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*mentioned only in the Mirabilia (23) and the Anon. Magl. It stood on the north side of the Pantheon, perhaps in the line of the enclosing porticus. Hulsen (RAP ii. 19; cf. HCh 437) places it close to the church of the Maddalena, connecting it with the wall enclosing the precinct of the TEMPLUM MATIDIAE (q.v.). Rushforth (JRS 1919, 37-40, 53-54) conjectures that it is the arch of Augustus described in the twelfth century by Magister Gregorius as bearing the inscription 'ob orbem devictum Romano regno restitutum et r. p. per Augustum receptam populus Romanus hoc opus condidit,' and mentioned by Dio Cassius (li. 19) as decreed to be set up in the forum in 29 B.C. (but not actually erected) and afterwards placed here. The inscription, though it cannot be a literal transcript, may be the echo of a genuine one (see ARCUS AUGUSTI). A relief on this arch is said (Anon. Magl.) to have represented a woman asking a favour of Trajan,1 and about this scene a legend was woven, one form of which appears in Dante (Purg. x. 73 ff.). This arch cannot be identified with any of those known to us from other sources (AJA 1904, 34; HJ 590; Boni in Nuova Antologia, 1st Nov. 1906, 36).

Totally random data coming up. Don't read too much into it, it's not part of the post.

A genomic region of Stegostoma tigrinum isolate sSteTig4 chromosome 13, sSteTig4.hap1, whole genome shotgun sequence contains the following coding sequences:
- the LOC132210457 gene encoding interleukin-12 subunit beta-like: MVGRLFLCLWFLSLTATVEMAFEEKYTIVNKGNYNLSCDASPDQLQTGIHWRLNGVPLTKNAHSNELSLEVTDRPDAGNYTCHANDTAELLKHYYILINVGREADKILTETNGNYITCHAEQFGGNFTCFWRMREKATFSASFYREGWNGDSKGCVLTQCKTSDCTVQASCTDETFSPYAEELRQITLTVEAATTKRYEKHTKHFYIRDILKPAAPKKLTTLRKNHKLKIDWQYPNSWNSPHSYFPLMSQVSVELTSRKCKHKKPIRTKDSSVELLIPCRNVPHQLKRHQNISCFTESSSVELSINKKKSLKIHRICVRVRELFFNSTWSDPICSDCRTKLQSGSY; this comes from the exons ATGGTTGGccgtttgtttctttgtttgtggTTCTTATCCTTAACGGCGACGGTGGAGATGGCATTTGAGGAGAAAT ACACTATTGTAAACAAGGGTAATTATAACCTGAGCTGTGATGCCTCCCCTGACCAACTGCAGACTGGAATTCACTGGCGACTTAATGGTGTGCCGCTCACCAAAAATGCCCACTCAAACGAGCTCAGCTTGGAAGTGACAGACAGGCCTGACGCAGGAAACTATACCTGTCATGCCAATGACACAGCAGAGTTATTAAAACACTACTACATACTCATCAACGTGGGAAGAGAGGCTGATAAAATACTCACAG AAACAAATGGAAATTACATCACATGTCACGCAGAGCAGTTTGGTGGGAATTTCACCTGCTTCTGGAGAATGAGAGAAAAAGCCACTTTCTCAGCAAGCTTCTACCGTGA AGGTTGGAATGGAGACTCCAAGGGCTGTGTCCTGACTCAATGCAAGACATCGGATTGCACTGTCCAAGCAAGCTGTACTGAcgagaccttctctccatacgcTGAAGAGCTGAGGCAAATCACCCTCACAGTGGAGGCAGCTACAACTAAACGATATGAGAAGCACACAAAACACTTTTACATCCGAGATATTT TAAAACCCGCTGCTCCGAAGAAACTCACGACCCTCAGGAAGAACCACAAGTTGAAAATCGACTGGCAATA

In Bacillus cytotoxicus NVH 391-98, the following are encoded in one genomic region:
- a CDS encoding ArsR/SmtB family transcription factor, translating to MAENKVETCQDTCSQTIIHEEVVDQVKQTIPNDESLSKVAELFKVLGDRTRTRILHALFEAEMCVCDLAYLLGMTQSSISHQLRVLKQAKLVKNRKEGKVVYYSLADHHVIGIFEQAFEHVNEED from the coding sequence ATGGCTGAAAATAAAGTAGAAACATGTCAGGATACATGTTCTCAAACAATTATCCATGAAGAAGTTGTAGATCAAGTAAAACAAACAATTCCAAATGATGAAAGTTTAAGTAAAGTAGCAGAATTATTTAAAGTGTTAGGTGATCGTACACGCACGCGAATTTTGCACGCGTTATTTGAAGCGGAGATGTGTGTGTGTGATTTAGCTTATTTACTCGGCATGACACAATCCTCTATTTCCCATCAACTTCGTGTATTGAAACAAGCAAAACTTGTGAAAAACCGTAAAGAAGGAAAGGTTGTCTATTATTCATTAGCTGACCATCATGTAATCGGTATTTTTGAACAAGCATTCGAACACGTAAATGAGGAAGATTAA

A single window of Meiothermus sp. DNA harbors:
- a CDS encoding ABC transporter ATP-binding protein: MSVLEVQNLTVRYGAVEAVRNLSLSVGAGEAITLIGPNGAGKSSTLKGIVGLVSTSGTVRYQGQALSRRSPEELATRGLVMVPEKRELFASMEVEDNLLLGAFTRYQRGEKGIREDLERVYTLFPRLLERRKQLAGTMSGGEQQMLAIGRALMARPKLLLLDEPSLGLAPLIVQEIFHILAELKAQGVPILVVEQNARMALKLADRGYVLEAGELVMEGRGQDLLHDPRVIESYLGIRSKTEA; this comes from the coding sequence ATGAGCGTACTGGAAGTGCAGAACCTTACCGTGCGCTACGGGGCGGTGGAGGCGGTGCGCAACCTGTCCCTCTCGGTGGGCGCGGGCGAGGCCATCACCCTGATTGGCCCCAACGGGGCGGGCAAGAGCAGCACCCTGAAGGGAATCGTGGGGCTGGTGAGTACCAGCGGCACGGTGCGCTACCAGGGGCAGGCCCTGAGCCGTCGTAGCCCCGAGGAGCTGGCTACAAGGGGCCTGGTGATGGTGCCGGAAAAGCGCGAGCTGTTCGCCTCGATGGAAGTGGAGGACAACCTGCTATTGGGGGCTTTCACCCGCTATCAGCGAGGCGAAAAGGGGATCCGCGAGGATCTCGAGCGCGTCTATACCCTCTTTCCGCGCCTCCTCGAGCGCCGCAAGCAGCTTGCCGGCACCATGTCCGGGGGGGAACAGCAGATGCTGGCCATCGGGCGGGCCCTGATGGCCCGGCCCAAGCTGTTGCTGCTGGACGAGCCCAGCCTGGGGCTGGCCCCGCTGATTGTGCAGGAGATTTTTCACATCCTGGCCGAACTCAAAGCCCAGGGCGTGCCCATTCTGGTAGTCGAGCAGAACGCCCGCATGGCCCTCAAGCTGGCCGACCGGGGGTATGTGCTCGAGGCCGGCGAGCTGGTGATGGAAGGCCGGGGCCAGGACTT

1 Boni believes that the legend was inspired by a relief in the arch of Constantine- that showing the entry of Marcus Aurelius into Rome, with a recumbent female figure representing a road.

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29 BC (1)
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